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Stacy Westfall has a great podcast. Her latest episode 157 she told a very interesting story about a judges comment on a dressage test. She chose to interpret the comment a certain way. Other people chose to take a less charitable view of the feedback. The episode is titled “What ‘they’ say… and what I make it mean about me as a rider.” I thought she did a pretty good job of explaining some of the issues (between people) present in the sport.

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I switched to dressage in early 2020. My horse is my daughter’s former Hanoverian hunter who was imported from Germany in 2008. He definitely has all the buttons for dressage even though he spent most of his life jumping. He has lifetime recordings with USEF, USDF and USHJA. I only had to register myself with USEF, and USDF along with my GMO. I am currently just doing training and am averaging 67%. The hardest thing for me was learning to sit upright and sit the canter. My horse is lazy and lofty, so this is my struggle. My friend received qualifying scores at both first and second this year on him, but she is a younger and a more effective rider. The right tack has also made a huge difference. I am really enjoying my lessons and showing. I love the scoring and receiving feedback at shows. I am hoping to qualify for our GMO’s Regional Adult Amateur Championships in 2022. Here is info on USDF registration. https://www.usdf.org/join/HRFees.pdf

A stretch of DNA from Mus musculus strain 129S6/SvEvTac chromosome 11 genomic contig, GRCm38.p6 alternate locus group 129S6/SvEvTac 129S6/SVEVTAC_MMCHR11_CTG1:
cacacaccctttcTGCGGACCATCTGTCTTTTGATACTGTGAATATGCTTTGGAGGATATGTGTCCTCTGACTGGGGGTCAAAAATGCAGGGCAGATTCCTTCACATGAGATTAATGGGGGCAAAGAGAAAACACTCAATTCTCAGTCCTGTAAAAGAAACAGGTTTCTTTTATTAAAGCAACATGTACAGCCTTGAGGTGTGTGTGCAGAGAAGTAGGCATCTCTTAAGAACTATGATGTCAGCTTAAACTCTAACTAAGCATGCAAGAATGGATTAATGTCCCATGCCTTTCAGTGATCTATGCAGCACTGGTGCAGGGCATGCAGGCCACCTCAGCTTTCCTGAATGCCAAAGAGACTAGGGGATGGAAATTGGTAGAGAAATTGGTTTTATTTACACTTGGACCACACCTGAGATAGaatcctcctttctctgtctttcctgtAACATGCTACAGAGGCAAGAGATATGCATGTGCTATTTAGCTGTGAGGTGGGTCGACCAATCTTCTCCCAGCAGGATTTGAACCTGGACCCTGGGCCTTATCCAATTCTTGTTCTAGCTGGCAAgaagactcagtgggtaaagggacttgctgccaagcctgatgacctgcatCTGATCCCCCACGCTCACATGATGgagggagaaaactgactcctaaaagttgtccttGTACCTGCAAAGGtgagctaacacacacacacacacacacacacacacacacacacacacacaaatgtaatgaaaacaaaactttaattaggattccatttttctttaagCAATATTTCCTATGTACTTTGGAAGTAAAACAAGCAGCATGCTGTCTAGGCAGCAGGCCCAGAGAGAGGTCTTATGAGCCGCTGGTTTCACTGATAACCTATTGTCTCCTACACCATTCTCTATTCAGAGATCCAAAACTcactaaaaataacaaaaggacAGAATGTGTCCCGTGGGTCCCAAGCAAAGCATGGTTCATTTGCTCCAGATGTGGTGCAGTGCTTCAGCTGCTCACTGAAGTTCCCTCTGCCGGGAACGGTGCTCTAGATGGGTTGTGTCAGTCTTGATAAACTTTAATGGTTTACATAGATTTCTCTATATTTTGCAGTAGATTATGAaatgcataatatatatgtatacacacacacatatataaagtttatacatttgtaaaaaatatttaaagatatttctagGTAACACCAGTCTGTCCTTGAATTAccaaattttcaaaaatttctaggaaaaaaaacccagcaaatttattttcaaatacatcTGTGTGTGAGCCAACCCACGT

Think of using your seat like you’re trying to get the hind end engaged for a very large oxer- you don’t want fast and flat, but rubber ball bouncy energy, and have to put your seat in the saddle to get it! I had a very hard time sitting up straight with a neutral pelvis, and some days that is still the only image which gets me there.
Learn to bend your elbows if you don’t currently. The elastic contact for dressage is very hard if your elbows aren’t bent and thumbs on top. (My hands go to my lap and shoulders to my ears to enable straight arms… it’s a different experience than when I get my $^÷@ing arms bent!)
Don’t grip with your legs! This is still a challenge for me well over a decade after making the switch. When in doubt, my legs hang on like I’m about to jump a course without stirrups. If they grip like that, trying to aid will be hard. And in general, learn to use the lightest possible aids and teach your ponies to do the same.
I personally would wait to join USDF and USEF until you’re going to rated shows. If you join your local organization you will end up with a USDF membership, too. Hopefully you have a good local organization - we’re lucky to have a lot of fun events here, so I’ve been able to learn a lot.

First off, get some lessons from an instructor who will help you find the positioion you need and to maintain it while using it effectively, and how to use it. Netg gives some very important tips on hands and arms. They must be soft and following.

Sitting both the trot and the canter in dressage can be very different from hunt seat, but are very important skills especially when moving to the upper levels where engagement is necessary.

If your first instructor can’t help, keep looking. Not all instructors are created equal.